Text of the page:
According to the National Oceanic and Atmospheric Administration
The water levels of the Great Lakes fluctuate at different time scales to different forces. Very short-term water level changes, viewable in the interactive charts above, are caused by wind and storms. These short-term (hours to days) effects can be dramatic, and can cause the lake levels from one side of the lake to the other to vary by several meters for a short time. Each of the Great Lakes has an annual rise and fall cycle driven by the timing of precipitation, snow melt, and evaporation. In general, the lakes are at their lowest levels in the winter and highest levels in summer or fall. The range in annual rise is from 11 to 20 inches.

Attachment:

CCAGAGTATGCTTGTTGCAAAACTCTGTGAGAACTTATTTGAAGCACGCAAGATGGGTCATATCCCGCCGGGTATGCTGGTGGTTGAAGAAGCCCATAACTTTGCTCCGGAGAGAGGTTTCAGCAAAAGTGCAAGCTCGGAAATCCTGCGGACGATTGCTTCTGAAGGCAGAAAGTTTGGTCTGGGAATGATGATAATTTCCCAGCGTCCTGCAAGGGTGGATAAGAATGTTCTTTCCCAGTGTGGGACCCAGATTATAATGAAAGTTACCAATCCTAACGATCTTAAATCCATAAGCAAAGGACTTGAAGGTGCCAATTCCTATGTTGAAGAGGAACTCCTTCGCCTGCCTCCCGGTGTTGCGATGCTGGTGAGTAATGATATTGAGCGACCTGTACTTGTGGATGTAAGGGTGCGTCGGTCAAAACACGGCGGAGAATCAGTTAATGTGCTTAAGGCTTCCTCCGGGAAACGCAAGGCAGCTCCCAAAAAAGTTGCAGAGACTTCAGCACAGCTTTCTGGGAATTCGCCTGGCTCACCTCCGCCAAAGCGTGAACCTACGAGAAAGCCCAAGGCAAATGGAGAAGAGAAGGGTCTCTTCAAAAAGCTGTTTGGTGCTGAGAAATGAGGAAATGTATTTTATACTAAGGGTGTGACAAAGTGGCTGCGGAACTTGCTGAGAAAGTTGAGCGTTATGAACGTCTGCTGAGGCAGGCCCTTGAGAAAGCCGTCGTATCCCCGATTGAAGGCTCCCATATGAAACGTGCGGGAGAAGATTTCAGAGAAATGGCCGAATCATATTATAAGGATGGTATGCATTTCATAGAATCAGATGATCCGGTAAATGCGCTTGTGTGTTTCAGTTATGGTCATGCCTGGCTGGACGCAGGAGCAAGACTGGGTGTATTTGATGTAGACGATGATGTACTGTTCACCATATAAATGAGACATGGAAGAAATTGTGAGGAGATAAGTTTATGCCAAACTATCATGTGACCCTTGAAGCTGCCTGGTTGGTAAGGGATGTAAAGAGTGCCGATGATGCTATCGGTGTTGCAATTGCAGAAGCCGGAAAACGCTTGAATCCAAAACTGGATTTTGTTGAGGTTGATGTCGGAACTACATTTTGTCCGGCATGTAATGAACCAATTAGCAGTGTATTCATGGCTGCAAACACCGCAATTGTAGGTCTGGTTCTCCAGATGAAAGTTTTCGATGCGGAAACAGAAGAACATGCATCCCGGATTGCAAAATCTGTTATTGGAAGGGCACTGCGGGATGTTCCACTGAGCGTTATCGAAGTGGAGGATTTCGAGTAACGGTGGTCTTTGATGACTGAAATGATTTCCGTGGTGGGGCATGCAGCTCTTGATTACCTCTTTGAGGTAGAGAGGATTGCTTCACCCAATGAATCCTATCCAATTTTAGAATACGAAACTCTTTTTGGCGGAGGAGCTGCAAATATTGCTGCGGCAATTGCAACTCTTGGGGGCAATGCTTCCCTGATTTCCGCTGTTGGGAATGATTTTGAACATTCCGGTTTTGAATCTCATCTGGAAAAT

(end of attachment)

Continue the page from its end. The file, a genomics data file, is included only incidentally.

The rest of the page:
Great Lakes Water Level Observations
There is a chart here where you can seen some of the data for yourself.
Lake Erie also has short-term seiches, where the wind will push the water up on one side of the lake.
Lake Erie is particularly prone to wind-caused seiches because of its shallowness and its elongation on a northeast-southwest axis, which frequently matches the direction of prevailing winds and therefore maximises the fetch of those winds. These can lead to extreme seiches of up to 5 metres (16 ft) between the ends of the lake.